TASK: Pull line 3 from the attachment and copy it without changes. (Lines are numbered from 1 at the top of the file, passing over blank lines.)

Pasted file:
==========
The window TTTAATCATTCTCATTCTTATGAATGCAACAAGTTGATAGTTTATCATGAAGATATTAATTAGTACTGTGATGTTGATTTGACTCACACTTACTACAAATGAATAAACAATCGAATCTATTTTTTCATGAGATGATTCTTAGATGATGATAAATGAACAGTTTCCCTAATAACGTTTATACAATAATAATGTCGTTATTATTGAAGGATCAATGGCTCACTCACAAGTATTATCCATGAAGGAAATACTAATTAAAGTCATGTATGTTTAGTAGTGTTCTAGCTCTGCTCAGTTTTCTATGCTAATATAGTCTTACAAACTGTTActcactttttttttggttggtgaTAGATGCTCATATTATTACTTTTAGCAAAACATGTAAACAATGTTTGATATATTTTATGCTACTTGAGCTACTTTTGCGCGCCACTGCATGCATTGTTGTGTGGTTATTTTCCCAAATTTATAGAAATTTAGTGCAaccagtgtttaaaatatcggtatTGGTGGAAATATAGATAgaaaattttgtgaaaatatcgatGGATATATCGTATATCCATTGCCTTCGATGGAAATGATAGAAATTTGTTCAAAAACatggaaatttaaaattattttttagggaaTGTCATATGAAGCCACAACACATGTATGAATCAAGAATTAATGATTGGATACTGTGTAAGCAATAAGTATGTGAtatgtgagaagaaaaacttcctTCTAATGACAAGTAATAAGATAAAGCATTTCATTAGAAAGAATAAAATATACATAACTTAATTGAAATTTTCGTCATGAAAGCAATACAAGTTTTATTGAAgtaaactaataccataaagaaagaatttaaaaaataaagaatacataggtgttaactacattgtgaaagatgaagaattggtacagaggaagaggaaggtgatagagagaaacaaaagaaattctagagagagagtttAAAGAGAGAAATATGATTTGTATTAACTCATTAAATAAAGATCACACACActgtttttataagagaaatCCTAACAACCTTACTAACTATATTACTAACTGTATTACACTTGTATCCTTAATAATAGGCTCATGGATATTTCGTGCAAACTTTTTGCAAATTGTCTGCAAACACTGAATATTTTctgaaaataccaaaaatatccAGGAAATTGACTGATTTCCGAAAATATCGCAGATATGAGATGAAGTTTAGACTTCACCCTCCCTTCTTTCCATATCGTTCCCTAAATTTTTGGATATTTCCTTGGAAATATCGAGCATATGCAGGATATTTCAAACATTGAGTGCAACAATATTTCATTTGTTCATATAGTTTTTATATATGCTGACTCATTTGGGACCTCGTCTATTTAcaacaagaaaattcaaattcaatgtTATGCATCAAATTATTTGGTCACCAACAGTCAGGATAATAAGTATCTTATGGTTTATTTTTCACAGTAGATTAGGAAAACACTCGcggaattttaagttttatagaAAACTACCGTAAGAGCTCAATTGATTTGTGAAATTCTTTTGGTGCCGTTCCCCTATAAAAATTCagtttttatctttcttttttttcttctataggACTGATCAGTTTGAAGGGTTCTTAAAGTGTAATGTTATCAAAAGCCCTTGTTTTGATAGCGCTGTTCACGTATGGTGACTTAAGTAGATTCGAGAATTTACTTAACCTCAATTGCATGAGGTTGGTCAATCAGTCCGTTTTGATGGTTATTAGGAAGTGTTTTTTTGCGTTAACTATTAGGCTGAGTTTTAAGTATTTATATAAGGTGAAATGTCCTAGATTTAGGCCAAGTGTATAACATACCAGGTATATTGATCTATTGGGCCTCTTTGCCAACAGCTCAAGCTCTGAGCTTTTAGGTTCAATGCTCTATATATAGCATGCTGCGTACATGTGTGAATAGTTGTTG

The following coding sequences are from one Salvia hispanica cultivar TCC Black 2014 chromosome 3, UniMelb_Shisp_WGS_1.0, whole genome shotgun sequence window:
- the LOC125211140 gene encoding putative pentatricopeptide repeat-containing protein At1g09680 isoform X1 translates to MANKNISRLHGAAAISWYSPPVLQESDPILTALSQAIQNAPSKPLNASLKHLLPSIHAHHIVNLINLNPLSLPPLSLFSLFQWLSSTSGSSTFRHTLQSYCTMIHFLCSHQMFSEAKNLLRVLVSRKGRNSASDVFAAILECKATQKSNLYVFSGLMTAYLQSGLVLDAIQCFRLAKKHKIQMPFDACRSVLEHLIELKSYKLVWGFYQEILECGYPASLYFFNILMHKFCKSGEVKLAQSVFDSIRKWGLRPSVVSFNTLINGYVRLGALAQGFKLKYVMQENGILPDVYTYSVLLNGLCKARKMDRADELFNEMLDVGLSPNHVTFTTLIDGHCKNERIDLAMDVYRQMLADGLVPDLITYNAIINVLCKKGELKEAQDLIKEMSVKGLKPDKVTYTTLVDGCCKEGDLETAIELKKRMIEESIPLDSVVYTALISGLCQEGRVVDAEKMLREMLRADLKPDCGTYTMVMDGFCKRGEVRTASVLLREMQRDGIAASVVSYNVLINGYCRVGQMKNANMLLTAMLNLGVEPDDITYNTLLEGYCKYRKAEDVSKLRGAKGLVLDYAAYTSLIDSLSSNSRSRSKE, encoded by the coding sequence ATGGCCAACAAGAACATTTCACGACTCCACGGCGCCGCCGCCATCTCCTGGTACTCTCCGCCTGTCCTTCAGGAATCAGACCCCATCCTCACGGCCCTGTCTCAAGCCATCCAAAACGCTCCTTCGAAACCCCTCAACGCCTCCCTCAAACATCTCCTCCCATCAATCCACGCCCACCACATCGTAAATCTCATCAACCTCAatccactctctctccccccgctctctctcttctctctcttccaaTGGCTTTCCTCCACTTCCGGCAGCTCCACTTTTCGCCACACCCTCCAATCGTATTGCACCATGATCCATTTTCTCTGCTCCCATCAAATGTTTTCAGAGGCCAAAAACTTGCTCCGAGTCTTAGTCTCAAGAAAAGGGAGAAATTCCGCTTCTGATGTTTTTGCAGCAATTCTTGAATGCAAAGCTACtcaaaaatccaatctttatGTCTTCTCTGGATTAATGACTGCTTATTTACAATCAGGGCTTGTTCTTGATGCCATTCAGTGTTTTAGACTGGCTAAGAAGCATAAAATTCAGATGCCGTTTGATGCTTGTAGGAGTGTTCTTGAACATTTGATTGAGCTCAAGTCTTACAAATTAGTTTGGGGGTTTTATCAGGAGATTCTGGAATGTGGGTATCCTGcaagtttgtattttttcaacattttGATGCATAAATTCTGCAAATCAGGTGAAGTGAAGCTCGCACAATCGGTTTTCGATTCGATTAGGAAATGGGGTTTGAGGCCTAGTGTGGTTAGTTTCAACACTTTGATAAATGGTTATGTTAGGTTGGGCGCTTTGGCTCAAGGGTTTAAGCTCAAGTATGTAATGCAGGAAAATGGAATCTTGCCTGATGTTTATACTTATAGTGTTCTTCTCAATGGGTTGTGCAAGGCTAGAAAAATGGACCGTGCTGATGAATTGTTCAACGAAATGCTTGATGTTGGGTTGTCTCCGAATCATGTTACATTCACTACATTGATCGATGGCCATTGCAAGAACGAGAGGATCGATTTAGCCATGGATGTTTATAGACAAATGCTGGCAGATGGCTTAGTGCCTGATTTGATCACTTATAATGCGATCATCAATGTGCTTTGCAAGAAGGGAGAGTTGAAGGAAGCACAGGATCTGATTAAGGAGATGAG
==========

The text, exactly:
- the LOC125211140 gene encoding putative pentatricopeptide repeat-containing protein At1g09680 isoform X1 translates to MANKNISRLHGAAAISWYSPPVLQESDPILTALSQAIQNAPSKPLNASLKHLLPSIHAHHIVNLINLNPLSLPPLSLFSLFQWLSSTSGSSTFRHTLQSYCTMIHFLCSHQMFSEAKNLLRVLVSRKGRNSASDVFAAILECKATQKSNLYVFSGLMTAYLQSGLVLDAIQCFRLAKKHKIQMPFDACRSVLEHLIELKSYKLVWGFYQEILECGYPASLYFFNILMHKFCKSGEVKLAQSVFDSIRKWGLRPSVVSFNTLINGYVRLGALAQGFKLKYVMQENGILPDVYTYSVLLNGLCKARKMDRADELFNEMLDVGLSPNHVTFTTLIDGHCKNERIDLAMDVYRQMLADGLVPDLITYNAIINVLCKKGELKEAQDLIKEMSVKGLKPDKVTYTTLVDGCCKEGDLETAIELKKRMIEESIPLDSVVYTALISGLCQEGRVVDAEKMLREMLRADLKPDCGTYTMVMDGFCKRGEVRTASVLLREMQRDGIAASVVSYNVLINGYCRVGQMKNANMLLTAMLNLGVEPDDITYNTLLEGYCKYRKAEDVSKLRGAKGLVLDYAAYTSLIDSLSSNSRSRSKE, encoded by the coding sequence ATGGCCAACAAGAACATTTCACGACTCCACGGCGCCGCCGCCATCTCCTGGTACTCTCCGCCTGTCCTTCAGGAATCAGACCCCATCCTCACGGCCCTGTCTCAAGCCATCCAAAACGCTCCTTCGAAACCCCTCAACGCCTCCCTCAAACATCTCCTCCCATCAATCCACGCCCACCACATCGTAAATCTCATCAACCTCAatccactctctctccccccgctctctctcttctctctcttccaaTGGCTTTCCTCCACTTCCGGCAGCTCCACTTTTCGCCACACCCTCCAATCGTATTGCACCATGATCCATTTTCTCTGCTCCCATCAAATGTTTTCAGAGGCCAAAAACTTGCTCCGAGTCTTAGTCTCAAGAAAAGGGAGAAATTCCGCTTCTGATGTTTTTGCAGCAATTCTTGAATGCAAAGCTACtcaaaaatccaatctttatGTCTTCTCTGGATTAATGACTGCTTATTTACAATCAGGGCTTGTTCTTGATGCCATTCAGTGTTTTAGACTGGCTAAGAAGCATAAAATTCAGATGCCGTTTGATGCTTGTAGGAGTGTTCTTGAACATTTGATTGAGCTCAAGTCTTACAAATTAGTTTGGGGGTTTTATCAGGAGATTCTGGAATGTGGGTATCCTGcaagtttgtattttttcaacattttGATGCATAAATTCTGCAAATCAGGTGAAGTGAAGCTCGCACAATCGGTTTTCGATTCGATTAGGAAATGGGGTTTGAGGCCTAGTGTGGTTAGTTTCAACACTTTGATAAATGGTTATGTTAGGTTGGGCGCTTTGGCTCAAGGGTTTAAGCTCAAGTATGTAATGCAGGAAAATGGAATCTTGCCTGATGTTTATACTTATAGTGTTCTTCTCAATGGGTTGTGCAAGGCTAGAAAAATGGACCGTGCTGATGAATTGTTCAACGAAATGCTTGATGTTGGGTTGTCTCCGAATCATGTTACATTCACTACATTGATCGATGGCCATTGCAAGAACGAGAGGATCGATTTAGCCATGGATGTTTATAGACAAATGCTGGCAGATGGCTTAGTGCCTGATTTGATCACTTATAATGCGATCATCAATGTGCTTTGCAAGAAGGGAGAGTTGAAGGAAGCACAGGATCTGATTAAGGAGATGAG